for more information on
d
algebras.
In this paper we discuss a functional approach to obtain a latticelike structure in
d
algebras, and obtain an exact analog of De Morgan law and some other properties.
2. PRELIMINARIES
An (
ordinary
)
d

algebra
(
[14]
) is a nonempty set
X
with a constant 0 and a binary operation “ ∗ ” satisfying the following axioms:

(D1)x∗x= 0,

(D2) 0 ∗x= 0,

(D3)x∗y= 0 andy∗x= 0 implyx=yfor allx,y∈X.
A
BCK
algebra is a
d
algebra
X
satisfying the following additional axioms:

(D4) (x∗y) ∗ (x∗z)) ∗ (z∗y) = 0,

(D5) (x∗ (x∗y)) ∗y= 0 for allx,y,z∈X.
Example 2.1
(
[14]
). Consider the real numbers
R
, and suppose that (
R
; ∗,
e
) has the multiplication
x
∗
y
= (
x
−
y
)(
x
−
e
) +
e
Then
x
∗
x
=
e
;
e
∗
x
=
e
;
x
∗
y
=
y
∗
x
=
e
yields (
x
−
y
)(
x
−
e
) = 0, (
y
−
x
)(
y
−
e
) =
e
and
x
=
y
or
x
=
e
=
y
, i.e.,
x
=
y
, i.e., (
R
; ∗,
e
) is a
d
algebra.
3. A FUNCTIONAL APPROACH TOdALGEBRAS
Let (
X
, ∗, 0) be a
d
algebra. A map
ϕ
:
X
→
X
is said to be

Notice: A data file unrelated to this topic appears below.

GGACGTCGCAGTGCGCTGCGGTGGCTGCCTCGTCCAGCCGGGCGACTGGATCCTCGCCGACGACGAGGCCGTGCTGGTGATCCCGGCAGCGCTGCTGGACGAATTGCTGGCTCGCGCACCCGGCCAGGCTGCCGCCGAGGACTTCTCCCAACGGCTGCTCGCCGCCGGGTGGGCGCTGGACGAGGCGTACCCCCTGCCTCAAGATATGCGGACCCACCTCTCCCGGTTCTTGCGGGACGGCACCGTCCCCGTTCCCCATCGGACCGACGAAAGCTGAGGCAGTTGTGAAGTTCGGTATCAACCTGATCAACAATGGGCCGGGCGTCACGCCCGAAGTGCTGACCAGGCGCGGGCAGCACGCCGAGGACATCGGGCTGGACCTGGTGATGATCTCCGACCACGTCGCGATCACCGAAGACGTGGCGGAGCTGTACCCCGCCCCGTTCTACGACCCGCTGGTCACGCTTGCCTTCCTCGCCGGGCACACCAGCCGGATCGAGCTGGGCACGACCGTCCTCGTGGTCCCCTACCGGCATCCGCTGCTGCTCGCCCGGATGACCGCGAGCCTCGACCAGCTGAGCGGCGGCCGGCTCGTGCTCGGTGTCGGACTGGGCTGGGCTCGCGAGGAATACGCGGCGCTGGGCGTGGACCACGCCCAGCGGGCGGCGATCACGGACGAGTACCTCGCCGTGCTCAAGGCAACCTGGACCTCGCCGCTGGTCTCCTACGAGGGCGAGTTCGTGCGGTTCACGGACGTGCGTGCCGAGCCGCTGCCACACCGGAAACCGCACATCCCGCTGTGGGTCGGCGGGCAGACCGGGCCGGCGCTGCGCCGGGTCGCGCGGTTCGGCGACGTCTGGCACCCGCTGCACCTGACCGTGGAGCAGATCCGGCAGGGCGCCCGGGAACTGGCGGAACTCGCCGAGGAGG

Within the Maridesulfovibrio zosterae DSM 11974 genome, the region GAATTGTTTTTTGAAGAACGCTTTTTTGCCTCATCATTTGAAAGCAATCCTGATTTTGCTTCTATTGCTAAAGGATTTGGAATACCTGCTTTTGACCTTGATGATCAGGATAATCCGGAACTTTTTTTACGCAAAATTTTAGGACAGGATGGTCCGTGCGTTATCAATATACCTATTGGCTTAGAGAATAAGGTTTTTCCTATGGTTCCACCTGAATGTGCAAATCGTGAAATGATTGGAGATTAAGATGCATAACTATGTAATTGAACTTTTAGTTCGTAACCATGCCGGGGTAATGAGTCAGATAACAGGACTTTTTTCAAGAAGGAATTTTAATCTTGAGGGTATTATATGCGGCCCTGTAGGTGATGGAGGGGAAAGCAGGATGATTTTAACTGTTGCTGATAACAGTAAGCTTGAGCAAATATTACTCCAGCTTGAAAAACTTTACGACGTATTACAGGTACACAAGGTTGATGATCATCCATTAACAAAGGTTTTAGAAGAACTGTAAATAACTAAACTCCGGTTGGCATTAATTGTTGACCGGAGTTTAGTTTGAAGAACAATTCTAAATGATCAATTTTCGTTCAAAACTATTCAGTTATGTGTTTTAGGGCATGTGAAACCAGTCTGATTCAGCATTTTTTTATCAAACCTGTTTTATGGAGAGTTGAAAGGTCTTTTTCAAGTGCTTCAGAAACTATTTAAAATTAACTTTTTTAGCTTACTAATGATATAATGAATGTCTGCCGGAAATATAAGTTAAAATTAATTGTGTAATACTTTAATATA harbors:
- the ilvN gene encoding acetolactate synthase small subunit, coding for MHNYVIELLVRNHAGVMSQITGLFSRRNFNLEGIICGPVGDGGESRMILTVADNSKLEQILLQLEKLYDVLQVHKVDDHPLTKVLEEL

order reversing
if
x
∗
y
= 0 then
ϕ
(
y
) ∗
ϕ
(
x
) = 0 for all
x
,
y
∈
X
;
selfinverse
if
ϕ
(
ϕ
(
x
)) =
x
for all
x
∈
X
; an
antihomomorphism
if
ϕ
(
x
∗
y
) =
ϕ
(
y
) ∗
ϕ
(
x
) = 0 for all
x
,
y
∈
X
; a
homomorphims
if
ϕ
(
x
∗
y
) =
ϕ
(
x
) ∗
ϕ
(
y
) for all
x
,
y
∈
X
.
Example 3.1.
Consider
X
:= {0,
a
, 1} with
Then (
X
; ∗, 0) is a
d
algebra. If we define a map
ϕ
:
X
→
X
by
ϕ
(0) = 1,
ϕ
(
a
) =
a
and
ϕ
(1) = 0, then it is easy to see that
ϕ
is both selfinverse and order reversing, but it is not an antihomomorphism, since
ϕ
(
a
∗1) =
ϕ
(0) = 1 and
ϕ
(1)∗
ϕ
(
a
) = 0∗
a
= 0.
Moreover, it is not a homomorphism, since
ϕ
(0 ∗
a
) =
ϕ
(0) = 1 ≠
a
= 1 ∗
a
=
ϕ
(0) ∗
ϕ
(
a
).
Proposition 3.2.
Let
(
X
, ∗, 0)
be a dalgebra
.
If ϕ
:
X
→
X
is a (anti) homomorphism, then ϕ